SAN FRANCISCO – At the center of a black hole there lies a point called a singularity where the laws of physics no longer make sense.
In a similar way, according to futurists gathered Saturday for a weekend conference, information technology is hurtling toward a point where machines will become smarter than their makers.
If that happens, it will alter what it means to be human in ways almost impossible to conceive, they say.
"The Singularity Summit: AI and the Future of Humanity" brought together hundreds of Silicon Valley techies and scientists to imagine a future of self-programming computers and brain implants that would allow humans to think at speeds nearing today's microprocessors.
Artificial intelligence researchers at the summit warned that now is the time to develop ethical guidelines for ensuring these advances help rather than harm.
"We and our world won't be us anymore," Rodney Brooks, a robotics professor at the Massachusetts Institute of Technology, told the audience.
When it comes to computers, he said, "who is us and who is them is going to become a different sort of question."
Eliezer Yudkowsky, co-founder of the Palo Alto-based Singularity Institute for Artificial Intelligence, which organized the summit, researches on the development of so-called "friendly artificial intelligence."
His greatest fear, he said, is that a brilliant inventor creates a self-improving but amoral artificial intelligence that turns hostile.
The first use of the term "singularity" to describe this kind of fundamental technological transformation is credited to Vernor Vinge, a California mathematician and science-fiction author.
High-tech entrepreneur Ray Kurzweil raised the profile of the singularity concept in his 2005 book "The Singularity is Near," in which he argues that the exponential pace of technological progress makes the emergence of smarter-than-human intelligence the future's only logical outcome.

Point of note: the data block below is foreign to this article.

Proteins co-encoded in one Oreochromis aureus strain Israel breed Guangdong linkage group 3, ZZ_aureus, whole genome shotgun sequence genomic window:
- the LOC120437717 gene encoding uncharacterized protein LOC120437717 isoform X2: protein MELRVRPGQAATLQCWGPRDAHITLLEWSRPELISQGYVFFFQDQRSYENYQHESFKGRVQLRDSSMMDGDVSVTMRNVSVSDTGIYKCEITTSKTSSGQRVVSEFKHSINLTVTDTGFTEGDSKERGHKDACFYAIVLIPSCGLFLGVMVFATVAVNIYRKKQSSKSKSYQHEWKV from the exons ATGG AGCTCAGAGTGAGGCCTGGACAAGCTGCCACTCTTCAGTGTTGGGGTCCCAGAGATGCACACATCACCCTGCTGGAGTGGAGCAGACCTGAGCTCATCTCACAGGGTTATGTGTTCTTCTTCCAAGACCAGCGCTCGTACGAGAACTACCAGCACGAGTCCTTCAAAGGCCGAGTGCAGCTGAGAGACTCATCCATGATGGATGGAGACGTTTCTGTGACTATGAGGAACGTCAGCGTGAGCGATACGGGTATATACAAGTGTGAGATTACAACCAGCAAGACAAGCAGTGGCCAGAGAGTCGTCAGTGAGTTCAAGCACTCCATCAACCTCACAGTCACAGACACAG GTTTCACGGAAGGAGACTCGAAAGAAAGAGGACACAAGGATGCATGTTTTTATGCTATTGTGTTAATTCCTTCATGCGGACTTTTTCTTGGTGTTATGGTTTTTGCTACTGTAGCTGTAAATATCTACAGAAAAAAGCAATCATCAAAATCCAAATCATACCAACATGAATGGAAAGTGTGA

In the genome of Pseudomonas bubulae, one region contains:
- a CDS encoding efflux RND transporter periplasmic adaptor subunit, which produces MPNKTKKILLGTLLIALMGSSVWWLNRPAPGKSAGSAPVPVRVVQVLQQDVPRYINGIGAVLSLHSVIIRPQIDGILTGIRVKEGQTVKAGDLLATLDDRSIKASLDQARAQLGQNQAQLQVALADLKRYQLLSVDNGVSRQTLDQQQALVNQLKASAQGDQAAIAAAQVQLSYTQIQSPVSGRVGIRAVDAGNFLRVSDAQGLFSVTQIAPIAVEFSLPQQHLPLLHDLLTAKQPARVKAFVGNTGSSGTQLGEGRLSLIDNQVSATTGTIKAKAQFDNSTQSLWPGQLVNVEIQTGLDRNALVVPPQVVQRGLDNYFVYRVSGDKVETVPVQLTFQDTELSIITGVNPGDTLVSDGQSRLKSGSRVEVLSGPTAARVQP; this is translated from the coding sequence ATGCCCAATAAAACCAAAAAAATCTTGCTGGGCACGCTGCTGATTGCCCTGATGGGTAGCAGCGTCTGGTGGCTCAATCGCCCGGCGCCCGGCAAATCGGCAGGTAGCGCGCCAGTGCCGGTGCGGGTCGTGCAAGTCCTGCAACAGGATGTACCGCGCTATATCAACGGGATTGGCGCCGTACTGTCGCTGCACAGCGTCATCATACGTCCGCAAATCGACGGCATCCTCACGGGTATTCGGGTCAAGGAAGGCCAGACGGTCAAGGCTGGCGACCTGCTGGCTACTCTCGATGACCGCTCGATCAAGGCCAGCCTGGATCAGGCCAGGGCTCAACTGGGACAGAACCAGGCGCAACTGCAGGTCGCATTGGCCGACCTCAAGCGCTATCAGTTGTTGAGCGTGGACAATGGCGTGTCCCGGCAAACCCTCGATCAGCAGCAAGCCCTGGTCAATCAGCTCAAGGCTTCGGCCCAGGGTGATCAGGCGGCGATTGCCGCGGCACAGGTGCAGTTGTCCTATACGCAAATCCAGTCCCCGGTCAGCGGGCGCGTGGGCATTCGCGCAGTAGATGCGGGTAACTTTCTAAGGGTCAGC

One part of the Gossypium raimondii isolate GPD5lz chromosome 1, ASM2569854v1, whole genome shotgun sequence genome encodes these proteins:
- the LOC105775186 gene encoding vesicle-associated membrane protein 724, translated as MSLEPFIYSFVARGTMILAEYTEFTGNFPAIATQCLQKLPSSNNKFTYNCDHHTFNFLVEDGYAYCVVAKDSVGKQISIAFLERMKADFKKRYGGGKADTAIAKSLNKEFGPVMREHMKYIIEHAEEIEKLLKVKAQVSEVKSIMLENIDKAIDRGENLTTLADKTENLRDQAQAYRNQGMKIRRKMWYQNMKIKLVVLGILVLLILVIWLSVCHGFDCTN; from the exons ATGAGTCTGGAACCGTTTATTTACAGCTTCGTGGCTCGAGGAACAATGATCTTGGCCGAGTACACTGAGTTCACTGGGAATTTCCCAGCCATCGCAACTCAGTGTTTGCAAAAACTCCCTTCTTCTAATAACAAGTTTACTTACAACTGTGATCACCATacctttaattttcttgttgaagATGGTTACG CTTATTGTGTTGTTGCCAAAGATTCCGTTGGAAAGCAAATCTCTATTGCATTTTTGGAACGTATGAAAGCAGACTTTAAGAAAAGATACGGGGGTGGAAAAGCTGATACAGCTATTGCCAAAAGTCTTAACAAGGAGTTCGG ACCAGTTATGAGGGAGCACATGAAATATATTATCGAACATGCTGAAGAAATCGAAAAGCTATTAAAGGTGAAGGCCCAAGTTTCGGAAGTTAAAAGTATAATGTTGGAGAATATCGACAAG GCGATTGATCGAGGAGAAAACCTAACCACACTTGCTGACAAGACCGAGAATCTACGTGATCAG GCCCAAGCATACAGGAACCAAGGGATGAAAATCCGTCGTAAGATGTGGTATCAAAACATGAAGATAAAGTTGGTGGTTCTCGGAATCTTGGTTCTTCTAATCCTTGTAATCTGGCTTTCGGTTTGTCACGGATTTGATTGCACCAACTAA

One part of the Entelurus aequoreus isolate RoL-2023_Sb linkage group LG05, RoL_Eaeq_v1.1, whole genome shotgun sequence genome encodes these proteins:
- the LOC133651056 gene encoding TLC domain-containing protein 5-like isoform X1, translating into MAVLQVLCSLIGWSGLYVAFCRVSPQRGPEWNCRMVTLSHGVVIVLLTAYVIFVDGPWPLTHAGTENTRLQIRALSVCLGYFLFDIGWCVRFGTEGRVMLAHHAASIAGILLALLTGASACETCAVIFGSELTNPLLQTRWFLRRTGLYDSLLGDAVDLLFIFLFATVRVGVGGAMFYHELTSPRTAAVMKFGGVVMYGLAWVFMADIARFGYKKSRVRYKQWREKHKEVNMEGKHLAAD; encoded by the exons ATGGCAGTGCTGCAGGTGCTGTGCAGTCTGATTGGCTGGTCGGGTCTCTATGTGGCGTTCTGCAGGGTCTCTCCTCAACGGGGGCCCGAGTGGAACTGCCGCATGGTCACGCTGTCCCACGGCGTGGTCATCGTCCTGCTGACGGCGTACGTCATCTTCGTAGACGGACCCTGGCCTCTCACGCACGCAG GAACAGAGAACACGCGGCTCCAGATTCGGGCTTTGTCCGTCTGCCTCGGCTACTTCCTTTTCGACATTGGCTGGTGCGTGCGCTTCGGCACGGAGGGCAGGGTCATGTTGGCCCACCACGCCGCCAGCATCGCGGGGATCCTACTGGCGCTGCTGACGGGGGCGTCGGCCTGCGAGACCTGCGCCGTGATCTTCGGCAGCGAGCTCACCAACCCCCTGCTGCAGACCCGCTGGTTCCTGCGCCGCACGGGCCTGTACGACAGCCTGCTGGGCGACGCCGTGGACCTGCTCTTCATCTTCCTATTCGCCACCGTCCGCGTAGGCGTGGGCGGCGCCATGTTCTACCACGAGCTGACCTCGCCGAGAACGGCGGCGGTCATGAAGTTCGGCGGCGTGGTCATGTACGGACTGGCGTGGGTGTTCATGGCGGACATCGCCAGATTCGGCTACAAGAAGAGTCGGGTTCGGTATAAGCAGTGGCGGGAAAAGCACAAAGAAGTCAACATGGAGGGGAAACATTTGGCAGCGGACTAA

Kurzweil, director of the Singularity Institute, is so confident in his predictions of the singularity that he has even set a date: 2029.
Most "singularists" feel they have strong evidence to support their claims, citing the dramatic advances in computing technology that have already occurred over the last 50 years.
In 1965, Intel co-founder Gordon Moore accurately predicted that the number of transistors on a chip should double about every two years.
By comparison, according Singularity Institute researchers, the entire evolution of modern humans from primates has resulted in only a threefold increase in brain capacity.
With advances in biotechnology and information technology, they say, there's no scientific reason that human thinking couldn't be pushed to speeds up to a million times faster.
Some critics have mocked singularists for their obsession with "techno-salvation" and "techno-holocaust" — or what some wags have called the coming "nerdocalypse." Their predictions are grounded as much in science fiction as science, the detractors claim, and may never come to pass.
But advocates argue it would be irresponsible to ignore the possibility of dire outcomes.
"Technology is heading here. It will predictably get to the point of making artificial intelligence," Yudkowsky said. "The mere fact that you cannot predict exactly when it will happen down to the day is no excuse for closing your eyes and refusing to think about it."